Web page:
Third round of Swiss-EU negotiations on linking of emissions trading systems

Brussels, 26.10.2012 - The third round of negotiations between Switzerland and the European Union on the linking of their emissions trading systems took place in Brussels on 26 October 2012. The aim of the future agreement is to create a joint market for carbon emission allowances.

Both Switzerland and the EU operate emissions trading systems (ETS). Based on these systems, companies are obliged to surrender an emission allowance for each tonne of CO2 they emit. These emission allowances are tradable within each of the two emissions trading systems. The aim of this trading is to ensure that greenhouse gas emissions are reduced by the companies that can do so as cost-effectively as possible. From 2013, Switzerland's ETS will be based on its completely revised CO2 Act, which was passed by the Swiss parliament last year. Switzerland's ETS is largely compatible with its EU counterpart.

The linking of Switzerland's ETS with that of the EU would guarantee that Swiss companies could access a large, liquid emissions market as both the buyers and sellers of emission allowances. This would enable, among other things, the minimisation of potential competitive distortion between the Swiss companies in question and their European competitors.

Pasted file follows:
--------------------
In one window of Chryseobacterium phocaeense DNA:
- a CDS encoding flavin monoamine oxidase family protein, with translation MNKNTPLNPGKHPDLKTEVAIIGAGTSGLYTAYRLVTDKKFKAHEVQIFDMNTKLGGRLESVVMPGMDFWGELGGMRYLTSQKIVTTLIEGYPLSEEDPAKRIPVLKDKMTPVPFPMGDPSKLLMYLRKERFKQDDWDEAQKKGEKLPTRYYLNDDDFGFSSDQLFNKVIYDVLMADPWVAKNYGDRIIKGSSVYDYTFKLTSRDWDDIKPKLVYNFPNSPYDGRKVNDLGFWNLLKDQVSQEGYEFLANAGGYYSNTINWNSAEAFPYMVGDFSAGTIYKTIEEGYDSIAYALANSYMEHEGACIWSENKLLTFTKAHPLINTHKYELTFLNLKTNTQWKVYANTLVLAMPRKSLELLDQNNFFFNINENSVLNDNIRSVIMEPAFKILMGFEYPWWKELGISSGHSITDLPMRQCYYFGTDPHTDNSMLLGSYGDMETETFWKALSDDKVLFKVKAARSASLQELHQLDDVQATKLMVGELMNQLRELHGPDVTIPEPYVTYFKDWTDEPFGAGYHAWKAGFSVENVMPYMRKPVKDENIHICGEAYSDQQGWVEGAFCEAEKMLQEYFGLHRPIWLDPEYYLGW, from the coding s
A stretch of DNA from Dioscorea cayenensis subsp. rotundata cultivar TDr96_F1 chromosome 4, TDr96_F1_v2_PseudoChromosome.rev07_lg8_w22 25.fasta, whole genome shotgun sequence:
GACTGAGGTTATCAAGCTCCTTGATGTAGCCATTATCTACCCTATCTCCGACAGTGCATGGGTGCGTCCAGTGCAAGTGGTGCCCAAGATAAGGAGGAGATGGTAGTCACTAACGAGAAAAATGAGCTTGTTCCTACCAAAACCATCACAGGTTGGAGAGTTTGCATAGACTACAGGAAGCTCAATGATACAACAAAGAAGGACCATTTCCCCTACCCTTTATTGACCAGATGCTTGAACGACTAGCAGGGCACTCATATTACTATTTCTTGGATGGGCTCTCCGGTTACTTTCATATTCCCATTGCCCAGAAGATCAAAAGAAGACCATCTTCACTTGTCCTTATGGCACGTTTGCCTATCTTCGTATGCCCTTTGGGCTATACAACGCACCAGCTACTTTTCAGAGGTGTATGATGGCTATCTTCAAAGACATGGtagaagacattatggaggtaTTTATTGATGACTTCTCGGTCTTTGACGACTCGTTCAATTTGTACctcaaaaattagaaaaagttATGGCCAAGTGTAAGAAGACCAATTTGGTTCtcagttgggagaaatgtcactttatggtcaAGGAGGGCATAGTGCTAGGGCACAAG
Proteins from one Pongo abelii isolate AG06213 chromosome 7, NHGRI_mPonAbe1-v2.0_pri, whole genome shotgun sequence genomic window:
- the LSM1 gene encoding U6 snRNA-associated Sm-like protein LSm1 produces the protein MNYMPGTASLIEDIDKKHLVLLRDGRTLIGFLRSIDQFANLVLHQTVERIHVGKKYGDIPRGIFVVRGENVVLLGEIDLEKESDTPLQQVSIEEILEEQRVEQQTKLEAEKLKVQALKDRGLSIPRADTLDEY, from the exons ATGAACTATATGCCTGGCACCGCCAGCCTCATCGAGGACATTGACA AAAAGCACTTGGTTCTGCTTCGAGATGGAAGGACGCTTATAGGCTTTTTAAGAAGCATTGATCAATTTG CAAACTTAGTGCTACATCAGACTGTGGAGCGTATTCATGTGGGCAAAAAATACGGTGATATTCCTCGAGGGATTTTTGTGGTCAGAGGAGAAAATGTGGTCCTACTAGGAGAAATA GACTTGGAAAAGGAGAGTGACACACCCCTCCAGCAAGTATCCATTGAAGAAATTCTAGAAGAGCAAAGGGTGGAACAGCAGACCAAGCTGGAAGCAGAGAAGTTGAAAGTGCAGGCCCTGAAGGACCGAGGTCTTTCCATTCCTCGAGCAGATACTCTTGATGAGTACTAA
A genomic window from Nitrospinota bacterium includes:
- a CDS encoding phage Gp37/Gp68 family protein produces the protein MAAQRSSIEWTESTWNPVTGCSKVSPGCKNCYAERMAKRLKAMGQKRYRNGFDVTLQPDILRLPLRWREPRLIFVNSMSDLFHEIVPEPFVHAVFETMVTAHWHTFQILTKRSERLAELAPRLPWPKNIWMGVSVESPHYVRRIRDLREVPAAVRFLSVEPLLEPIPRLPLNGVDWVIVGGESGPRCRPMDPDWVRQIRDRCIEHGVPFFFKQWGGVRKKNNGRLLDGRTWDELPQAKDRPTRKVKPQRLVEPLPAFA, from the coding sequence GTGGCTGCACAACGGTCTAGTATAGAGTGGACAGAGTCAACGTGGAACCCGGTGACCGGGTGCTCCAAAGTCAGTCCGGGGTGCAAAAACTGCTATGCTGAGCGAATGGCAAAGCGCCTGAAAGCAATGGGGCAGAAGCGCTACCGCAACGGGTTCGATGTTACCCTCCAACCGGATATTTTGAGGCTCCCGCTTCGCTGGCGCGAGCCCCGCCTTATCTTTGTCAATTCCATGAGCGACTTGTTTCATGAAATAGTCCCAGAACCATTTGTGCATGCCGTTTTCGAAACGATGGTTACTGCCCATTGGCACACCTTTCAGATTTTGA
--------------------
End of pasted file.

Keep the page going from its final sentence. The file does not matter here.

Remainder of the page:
At the third round of negotiations on 26 October 2012, the delegations exchanged views on the possible content of such an agreement. In addition to the two subareas of stationary installations and air traffic, the agreement will also cover cooperation on technical issues, e.g. in relation to the Emissions Trading Registry.

The negotiations also provided an opportunity for the discussion of important developments in the two emissions trading systems. The EU reported on the recently announced link between its system and the Australian ETS, and Switzerland explained the progress made in the development of the legal framework (CO2 Ordinance) for the post-2012 period.

The delegations agreed on a timetable for the next stage of the process, according to which the leaders of the delegations will be able to complete the negotiations over the course of the next year.

The EU delegation was led by Jos Delbeke, Director-General of the European Commission's Directorate General for Climate Action, and Bruno Oberle, Director of the Federal Office for the Environment, headed up the Swiss delegation.

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